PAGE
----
The summer days are heating up quickly here in New York City. On a recent weekend, my wife and I fled the steam to enjoy the cool, leafy venue of our friends’ home in rural Connecticut. It was a last-minute trip, but we lucked out because the shish kabobs were already marinating.
As we sat down to dine, my friend opened up a bottle of white, but it went into the ice bucket before I could catch a glimpse of its name. I discerned enough from the bottle shape and label design to venture a guess that it was a white Bordeaux. Sure enough, it did have the crisp herbal and grassy flavors of Sauvignon Blanc, which forms the basis of these wines. But there were also peach notes in this, with mineral and almond accents, and a hint of butter. I pulled the bottle from the bucket and found that it came from the south of France and was made by the owners of one of the region’s top estates, the Guibert family of Mas de Daumas Gassac.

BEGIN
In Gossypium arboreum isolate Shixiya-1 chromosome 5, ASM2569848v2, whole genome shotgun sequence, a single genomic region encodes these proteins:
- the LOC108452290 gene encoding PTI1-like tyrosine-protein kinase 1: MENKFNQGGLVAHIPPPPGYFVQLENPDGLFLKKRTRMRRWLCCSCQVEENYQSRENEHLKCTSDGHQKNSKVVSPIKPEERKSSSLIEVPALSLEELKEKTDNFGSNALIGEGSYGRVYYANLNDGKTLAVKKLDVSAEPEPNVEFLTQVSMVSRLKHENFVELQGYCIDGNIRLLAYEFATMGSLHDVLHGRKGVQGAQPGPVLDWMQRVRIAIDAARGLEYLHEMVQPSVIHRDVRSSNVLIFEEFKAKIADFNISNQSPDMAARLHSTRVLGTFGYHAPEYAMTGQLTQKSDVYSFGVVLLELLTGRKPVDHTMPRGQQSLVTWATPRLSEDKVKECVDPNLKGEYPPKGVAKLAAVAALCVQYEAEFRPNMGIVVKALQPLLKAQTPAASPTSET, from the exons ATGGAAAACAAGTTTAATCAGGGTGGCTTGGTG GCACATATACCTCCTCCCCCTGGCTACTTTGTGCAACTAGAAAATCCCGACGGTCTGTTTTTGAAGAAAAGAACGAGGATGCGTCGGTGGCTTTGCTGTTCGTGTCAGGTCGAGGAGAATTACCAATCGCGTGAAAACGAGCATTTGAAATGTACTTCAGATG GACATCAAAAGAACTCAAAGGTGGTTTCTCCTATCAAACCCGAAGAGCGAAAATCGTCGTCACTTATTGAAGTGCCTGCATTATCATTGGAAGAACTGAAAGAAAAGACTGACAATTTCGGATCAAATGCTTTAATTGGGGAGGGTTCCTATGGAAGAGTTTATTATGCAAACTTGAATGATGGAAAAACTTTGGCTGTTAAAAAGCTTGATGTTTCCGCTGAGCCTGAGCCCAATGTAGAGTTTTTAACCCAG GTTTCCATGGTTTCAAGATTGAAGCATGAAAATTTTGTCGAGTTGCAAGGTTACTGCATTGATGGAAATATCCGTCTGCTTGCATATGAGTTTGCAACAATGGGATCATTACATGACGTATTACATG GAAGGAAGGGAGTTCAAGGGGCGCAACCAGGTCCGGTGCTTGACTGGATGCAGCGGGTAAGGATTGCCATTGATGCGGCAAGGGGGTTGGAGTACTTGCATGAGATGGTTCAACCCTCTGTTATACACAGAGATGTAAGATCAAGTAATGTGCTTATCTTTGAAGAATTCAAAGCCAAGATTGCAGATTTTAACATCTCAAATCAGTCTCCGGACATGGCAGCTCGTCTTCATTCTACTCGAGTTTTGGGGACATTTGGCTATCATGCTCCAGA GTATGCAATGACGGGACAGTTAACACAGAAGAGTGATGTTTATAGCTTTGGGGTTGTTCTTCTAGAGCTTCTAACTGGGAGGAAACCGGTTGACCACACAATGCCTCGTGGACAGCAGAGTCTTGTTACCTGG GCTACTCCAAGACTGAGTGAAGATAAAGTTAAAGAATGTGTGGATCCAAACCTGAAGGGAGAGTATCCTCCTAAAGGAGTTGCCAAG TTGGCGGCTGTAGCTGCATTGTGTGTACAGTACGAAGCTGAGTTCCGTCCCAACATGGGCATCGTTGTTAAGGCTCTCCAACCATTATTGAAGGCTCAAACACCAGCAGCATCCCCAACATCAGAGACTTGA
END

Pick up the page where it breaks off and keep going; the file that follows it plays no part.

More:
Its regal name, Grande Réserve de Gassac, belies its down-to-earth origins as a bottling of purchased grapes made specifically for the U.S. and U.K. markets. Fermented and aged in stainless steel tanks, this wine is comprised of equal parts of Chardonnay, Sauvignon Blanc, Viognier, Grenache Blanc and Marsanne—a veritable fruit basket, which explains its diversity of flavors. I rated it 87 points, non-blind, and it costs $14 a bottle. A good match for the chicken and pork skewers on the grill, this fresh-tasting white has a touch of richness, but comes in at just 12.5 percent alcohol.
WineSpectator.com members: Get scores and tasting notes for other very good to outstanding whites from the southern France region of Languedoc-Roussillon.